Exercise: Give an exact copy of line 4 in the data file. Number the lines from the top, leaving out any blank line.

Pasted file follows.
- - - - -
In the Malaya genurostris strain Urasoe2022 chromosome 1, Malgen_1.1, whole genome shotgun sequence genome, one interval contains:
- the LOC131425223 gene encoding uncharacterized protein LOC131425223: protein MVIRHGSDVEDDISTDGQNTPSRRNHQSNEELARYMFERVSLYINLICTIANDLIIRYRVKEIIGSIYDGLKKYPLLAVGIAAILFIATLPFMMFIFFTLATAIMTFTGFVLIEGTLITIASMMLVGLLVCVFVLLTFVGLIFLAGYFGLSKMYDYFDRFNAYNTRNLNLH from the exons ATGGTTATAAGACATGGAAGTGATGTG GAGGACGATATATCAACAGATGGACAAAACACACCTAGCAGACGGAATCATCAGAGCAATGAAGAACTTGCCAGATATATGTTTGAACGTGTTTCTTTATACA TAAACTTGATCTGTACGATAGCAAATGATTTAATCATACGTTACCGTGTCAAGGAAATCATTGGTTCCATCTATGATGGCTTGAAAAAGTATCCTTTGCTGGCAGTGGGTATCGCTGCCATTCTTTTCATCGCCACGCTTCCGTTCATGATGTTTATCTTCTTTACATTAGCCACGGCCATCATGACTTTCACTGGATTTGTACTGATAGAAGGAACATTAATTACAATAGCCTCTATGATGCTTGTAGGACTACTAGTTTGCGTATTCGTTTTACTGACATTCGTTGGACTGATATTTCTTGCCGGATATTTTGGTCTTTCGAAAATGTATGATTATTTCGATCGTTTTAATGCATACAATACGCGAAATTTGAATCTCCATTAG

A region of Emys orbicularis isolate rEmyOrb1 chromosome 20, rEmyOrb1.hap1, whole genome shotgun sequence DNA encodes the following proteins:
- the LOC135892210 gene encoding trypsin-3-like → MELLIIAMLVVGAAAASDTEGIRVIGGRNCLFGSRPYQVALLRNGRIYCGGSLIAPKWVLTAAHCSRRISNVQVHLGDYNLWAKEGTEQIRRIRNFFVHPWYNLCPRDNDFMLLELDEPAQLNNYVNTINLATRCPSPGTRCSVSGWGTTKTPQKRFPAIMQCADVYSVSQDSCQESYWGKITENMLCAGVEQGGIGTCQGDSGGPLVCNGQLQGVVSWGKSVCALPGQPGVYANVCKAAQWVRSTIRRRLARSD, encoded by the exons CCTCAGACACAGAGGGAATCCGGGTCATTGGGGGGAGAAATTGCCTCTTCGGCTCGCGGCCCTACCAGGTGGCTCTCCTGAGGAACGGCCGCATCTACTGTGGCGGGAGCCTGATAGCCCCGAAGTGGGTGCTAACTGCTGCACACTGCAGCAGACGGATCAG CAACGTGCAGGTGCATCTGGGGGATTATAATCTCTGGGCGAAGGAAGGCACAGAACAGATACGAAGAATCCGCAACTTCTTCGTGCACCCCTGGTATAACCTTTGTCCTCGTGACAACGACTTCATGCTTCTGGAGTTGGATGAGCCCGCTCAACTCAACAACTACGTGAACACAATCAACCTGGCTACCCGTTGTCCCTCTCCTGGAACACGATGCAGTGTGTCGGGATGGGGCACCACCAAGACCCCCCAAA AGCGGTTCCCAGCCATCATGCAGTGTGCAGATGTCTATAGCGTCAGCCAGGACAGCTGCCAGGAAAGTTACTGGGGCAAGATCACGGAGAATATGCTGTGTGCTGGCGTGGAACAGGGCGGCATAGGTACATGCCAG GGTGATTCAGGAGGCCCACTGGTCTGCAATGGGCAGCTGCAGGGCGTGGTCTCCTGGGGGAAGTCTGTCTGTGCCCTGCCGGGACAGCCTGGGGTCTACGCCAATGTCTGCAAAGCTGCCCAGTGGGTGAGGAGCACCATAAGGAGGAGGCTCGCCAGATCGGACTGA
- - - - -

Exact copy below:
- the LOC135892210 gene encoding trypsin-3-like → MELLIIAMLVVGAAAASDTEGIRVIGGRNCLFGSRPYQVALLRNGRIYCGGSLIAPKWVLTAAHCSRRISNVQVHLGDYNLWAKEGTEQIRRIRNFFVHPWYNLCPRDNDFMLLELDEPAQLNNYVNTINLATRCPSPGTRCSVSGWGTTKTPQKRFPAIMQCADVYSVSQDSCQESYWGKITENMLCAGVEQGGIGTCQGDSGGPLVCNGQLQGVVSWGKSVCALPGQPGVYANVCKAAQWVRSTIRRRLARSD, encoded by the exons CCTCAGACACAGAGGGAATCCGGGTCATTGGGGGGAGAAATTGCCTCTTCGGCTCGCGGCCCTACCAGGTGGCTCTCCTGAGGAACGGCCGCATCTACTGTGGCGGGAGCCTGATAGCCCCGAAGTGGGTGCTAACTGCTGCACACTGCAGCAGACGGATCAG CAACGTGCAGGTGCATCTGGGGGATTATAATCTCTGGGCGAAGGAAGGCACAGAACAGATACGAAGAATCCGCAACTTCTTCGTGCACCCCTGGTATAACCTTTGTCCTCGTGACAACGACTTCATGCTTCTGGAGTTGGATGAGCCCGCTCAACTCAACAACTACGTGAACACAATCAACCTGGCTACCCGTTGTCCCTCTCCTGGAACACGATGCAGTGTGTCGGGATGGGGCACCACCAAGACCCCCCAAA AGCGGTTCCCAGCCATCATGCAGTGTGCAGATGTCTATAGCGTCAGCCAGGACAGCTGCCAGGAAAGTTACTGGGGCAAGATCACGGAGAATATGCTGTGTGCTGGCGTGGAACAGGGCGGCATAGGTACATGCCAG GGTGATTCAGGAGGCCCACTGGTCTGCAATGGGCAGCTGCAGGGCGTGGTCTCCTGGGGGAAGTCTGTCTGTGCCCTGCCGGGACAGCCTGGGGTCTACGCCAATGTCTGCAAAGCTGCCCAGTGGGTGAGGAGCACCATAAGGAGGAGGCTCGCCAGATCGGACTGA